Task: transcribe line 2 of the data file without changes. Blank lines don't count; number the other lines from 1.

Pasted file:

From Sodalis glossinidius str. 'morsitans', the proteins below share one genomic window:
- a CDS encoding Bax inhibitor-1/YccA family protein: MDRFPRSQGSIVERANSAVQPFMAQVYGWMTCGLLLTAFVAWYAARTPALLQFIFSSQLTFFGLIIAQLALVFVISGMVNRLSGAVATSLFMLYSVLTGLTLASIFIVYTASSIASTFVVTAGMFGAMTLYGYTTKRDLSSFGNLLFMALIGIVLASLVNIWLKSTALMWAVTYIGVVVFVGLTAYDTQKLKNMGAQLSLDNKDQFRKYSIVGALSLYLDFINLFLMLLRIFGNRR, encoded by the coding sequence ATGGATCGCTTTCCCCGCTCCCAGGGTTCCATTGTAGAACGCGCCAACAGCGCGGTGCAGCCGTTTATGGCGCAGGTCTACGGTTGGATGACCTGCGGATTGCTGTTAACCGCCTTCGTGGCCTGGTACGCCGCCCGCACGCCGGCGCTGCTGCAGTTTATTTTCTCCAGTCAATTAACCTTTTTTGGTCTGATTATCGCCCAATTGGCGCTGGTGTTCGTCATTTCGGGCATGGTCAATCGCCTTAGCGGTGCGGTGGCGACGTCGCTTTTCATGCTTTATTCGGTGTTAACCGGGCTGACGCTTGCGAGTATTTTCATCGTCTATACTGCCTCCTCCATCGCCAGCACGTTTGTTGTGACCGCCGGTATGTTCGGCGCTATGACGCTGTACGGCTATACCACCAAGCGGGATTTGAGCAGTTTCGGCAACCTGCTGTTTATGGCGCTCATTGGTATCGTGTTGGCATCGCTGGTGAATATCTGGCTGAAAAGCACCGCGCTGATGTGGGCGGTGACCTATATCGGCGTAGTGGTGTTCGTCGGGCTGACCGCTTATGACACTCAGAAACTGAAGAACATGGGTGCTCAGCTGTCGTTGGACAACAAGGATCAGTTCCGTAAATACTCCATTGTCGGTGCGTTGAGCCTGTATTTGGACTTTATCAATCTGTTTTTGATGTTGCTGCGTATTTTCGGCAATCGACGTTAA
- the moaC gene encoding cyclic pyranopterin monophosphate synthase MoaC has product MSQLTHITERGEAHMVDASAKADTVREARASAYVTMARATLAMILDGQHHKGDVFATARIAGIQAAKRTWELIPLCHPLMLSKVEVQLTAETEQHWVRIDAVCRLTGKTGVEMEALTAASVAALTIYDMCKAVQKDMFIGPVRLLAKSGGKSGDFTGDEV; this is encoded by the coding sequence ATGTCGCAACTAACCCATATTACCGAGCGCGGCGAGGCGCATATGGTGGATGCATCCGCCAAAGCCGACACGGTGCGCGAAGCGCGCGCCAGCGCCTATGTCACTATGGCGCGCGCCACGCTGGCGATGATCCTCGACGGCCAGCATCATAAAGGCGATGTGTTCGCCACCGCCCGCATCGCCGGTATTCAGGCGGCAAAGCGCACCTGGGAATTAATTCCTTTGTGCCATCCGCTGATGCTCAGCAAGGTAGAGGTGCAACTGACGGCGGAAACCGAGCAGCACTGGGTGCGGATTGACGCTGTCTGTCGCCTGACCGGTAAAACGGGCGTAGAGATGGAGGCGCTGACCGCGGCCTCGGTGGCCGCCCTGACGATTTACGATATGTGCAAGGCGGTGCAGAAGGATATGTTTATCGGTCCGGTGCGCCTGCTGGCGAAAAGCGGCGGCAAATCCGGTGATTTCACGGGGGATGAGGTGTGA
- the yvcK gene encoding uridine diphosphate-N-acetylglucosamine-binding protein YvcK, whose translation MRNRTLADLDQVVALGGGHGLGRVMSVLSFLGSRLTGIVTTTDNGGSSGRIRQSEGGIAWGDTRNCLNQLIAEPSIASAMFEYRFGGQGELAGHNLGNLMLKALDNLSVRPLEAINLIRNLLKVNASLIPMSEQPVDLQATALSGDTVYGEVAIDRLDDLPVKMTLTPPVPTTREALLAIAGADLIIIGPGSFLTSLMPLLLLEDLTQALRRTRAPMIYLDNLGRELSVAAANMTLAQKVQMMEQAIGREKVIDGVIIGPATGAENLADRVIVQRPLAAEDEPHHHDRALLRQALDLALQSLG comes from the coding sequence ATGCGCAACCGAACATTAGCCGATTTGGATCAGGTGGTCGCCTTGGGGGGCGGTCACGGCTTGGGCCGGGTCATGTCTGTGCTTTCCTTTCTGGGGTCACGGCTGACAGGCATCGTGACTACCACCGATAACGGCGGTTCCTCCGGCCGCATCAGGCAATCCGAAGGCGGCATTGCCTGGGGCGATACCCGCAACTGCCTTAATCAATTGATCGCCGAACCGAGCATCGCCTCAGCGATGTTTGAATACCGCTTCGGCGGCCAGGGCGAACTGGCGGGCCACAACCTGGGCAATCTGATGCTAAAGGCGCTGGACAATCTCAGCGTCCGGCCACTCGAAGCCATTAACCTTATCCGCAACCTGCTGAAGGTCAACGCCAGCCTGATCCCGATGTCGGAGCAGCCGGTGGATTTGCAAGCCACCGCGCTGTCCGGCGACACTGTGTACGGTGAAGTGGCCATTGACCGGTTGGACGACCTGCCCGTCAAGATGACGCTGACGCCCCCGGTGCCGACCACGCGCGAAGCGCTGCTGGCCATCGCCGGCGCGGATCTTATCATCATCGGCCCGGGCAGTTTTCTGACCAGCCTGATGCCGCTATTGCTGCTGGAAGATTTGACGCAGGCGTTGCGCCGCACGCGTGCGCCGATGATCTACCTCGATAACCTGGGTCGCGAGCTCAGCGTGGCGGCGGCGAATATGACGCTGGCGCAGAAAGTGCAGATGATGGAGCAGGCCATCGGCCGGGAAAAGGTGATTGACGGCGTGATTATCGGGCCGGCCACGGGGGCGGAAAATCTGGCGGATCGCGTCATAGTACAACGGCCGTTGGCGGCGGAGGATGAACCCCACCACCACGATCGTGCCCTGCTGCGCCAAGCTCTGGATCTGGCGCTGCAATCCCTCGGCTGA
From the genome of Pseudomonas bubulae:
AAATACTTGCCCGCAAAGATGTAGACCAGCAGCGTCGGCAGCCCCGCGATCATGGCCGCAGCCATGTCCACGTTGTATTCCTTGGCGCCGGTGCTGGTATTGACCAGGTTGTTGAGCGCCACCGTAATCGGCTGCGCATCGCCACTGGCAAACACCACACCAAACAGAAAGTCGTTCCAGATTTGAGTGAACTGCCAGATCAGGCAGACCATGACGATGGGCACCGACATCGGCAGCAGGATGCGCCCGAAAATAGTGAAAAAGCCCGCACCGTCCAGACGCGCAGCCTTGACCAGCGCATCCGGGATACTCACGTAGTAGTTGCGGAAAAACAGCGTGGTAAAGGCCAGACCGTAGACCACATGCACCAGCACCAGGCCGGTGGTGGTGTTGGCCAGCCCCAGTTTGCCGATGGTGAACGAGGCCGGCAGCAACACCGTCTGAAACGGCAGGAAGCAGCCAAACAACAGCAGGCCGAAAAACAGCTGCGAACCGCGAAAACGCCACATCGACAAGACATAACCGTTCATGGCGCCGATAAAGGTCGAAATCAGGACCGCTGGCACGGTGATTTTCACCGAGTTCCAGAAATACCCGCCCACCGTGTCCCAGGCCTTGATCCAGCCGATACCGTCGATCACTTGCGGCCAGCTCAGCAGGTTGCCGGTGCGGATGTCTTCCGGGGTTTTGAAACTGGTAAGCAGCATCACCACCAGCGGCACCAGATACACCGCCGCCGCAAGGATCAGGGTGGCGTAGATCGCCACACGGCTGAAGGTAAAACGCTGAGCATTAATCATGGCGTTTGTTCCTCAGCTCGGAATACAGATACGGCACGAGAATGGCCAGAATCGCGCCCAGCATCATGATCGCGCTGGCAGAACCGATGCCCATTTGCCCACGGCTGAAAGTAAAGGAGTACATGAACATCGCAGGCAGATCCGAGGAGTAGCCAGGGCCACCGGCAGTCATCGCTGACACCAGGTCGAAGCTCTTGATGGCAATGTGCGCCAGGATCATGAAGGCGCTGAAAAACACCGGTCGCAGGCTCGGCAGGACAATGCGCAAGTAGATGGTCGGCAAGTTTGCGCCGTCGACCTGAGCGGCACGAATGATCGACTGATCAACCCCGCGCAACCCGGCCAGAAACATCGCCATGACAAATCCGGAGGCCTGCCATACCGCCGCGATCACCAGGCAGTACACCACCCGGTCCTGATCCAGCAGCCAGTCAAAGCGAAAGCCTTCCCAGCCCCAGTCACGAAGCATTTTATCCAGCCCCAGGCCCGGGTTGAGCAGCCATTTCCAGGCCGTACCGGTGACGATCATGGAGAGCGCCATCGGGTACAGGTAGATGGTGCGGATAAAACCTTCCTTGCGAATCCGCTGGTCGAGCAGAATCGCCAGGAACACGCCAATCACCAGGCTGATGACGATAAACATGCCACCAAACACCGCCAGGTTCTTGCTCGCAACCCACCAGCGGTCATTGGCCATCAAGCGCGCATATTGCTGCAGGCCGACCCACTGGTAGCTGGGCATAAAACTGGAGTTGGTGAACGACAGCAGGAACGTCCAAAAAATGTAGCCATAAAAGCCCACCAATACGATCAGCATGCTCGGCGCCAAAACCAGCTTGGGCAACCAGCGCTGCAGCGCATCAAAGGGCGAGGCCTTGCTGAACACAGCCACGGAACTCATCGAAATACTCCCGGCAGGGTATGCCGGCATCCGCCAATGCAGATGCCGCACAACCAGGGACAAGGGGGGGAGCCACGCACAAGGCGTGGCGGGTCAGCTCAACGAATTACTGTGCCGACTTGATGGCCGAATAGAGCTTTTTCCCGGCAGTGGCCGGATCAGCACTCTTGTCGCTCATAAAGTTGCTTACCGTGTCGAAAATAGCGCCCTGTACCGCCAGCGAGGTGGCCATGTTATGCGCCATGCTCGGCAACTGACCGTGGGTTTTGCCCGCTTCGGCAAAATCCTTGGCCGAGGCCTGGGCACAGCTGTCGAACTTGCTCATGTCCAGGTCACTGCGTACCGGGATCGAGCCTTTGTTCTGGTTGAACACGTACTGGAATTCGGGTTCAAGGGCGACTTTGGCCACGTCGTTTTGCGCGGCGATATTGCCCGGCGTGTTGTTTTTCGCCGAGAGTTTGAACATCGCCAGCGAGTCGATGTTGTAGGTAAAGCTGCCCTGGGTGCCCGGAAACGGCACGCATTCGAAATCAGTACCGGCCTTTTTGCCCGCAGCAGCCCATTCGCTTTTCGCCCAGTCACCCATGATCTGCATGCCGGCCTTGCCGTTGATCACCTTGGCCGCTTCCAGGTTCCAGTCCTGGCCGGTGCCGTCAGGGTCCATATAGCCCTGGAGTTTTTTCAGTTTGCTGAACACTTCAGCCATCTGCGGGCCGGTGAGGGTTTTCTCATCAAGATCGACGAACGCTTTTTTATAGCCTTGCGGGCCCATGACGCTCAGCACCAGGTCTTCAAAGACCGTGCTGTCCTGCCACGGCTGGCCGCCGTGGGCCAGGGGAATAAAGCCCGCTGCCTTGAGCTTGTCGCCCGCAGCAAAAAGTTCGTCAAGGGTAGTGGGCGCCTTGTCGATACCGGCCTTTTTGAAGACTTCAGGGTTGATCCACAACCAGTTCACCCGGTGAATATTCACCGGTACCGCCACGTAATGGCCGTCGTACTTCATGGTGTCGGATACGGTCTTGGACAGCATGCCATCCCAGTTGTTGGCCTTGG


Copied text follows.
- a CDS encoding Bax inhibitor-1/YccA family protein: MDRFPRSQGSIVERANSAVQPFMAQVYGWMTCGLLLTAFVAWYAARTPALLQFIFSSQLTFFGLIIAQLALVFVISGMVNRLSGAVATSLFMLYSVLTGLTLASIFIVYTASSIASTFVVTAGMFGAMTLYGYTTKRDLSSFGNLLFMALIGIVLASLVNIWLKSTALMWAVTYIGVVVFVGLTAYDTQKLKNMGAQLSLDNKDQFRKYSIVGALSLYLDFINLFLMLLRIFGNRR, encoded by the coding sequence ATGGATCGCTTTCCCCGCTCCCAGGGTTCCATTGTAGAACGCGCCAACAGCGCGGTGCAGCCGTTTATGGCGCAGGTCTACGGTTGGATGACCTGCGGATTGCTGTTAACCGCCTTCGTGGCCTGGTACGCCGCCCGCACGCCGGCGCTGCTGCAGTTTATTTTCTCCAGTCAATTAACCTTTTTTGGTCTGATTATCGCCCAATTGGCGCTGGTGTTCGTCATTTCGGGCATGGTCAATCGCCTTAGCGGTGCGGTGGCGACGTCGCTTTTCATGCTTTATTCGGTGTTAACCGGGCTGACGCTTGCGAGTATTTTCATCGTCTATACTGCCTCCTCCATCGCCAGCACGTTTGTTGTGACCGCCGGTATGTTCGGCGCTATGACGCTGTACGGCTATACCACCAAGCGGGATTTGAGCAGTTTCGGCAACCTGCTGTTTATGGCGCTCATTGGTATCGTGTTGGCATCGCTGGTGAATATCTGGCTGAAAAGCACCGCGCTGATGTGGGCGGTGACCTATATCGGCGTAGTGGTGTTCGTCGGGCTGACCGCTTATGACACTCAGAAACTGAAGAACATGGGTGCTCAGCTGTCGTTGGACAACAAGGATCAGTTCCGTAAATACTCCATTGTCGGTGCGTTGAGCCTGTATTTGGACTTTATCAATCTGTTTTTGATGTTGCTGCGTATTTTCGGCAATCGACGTTAA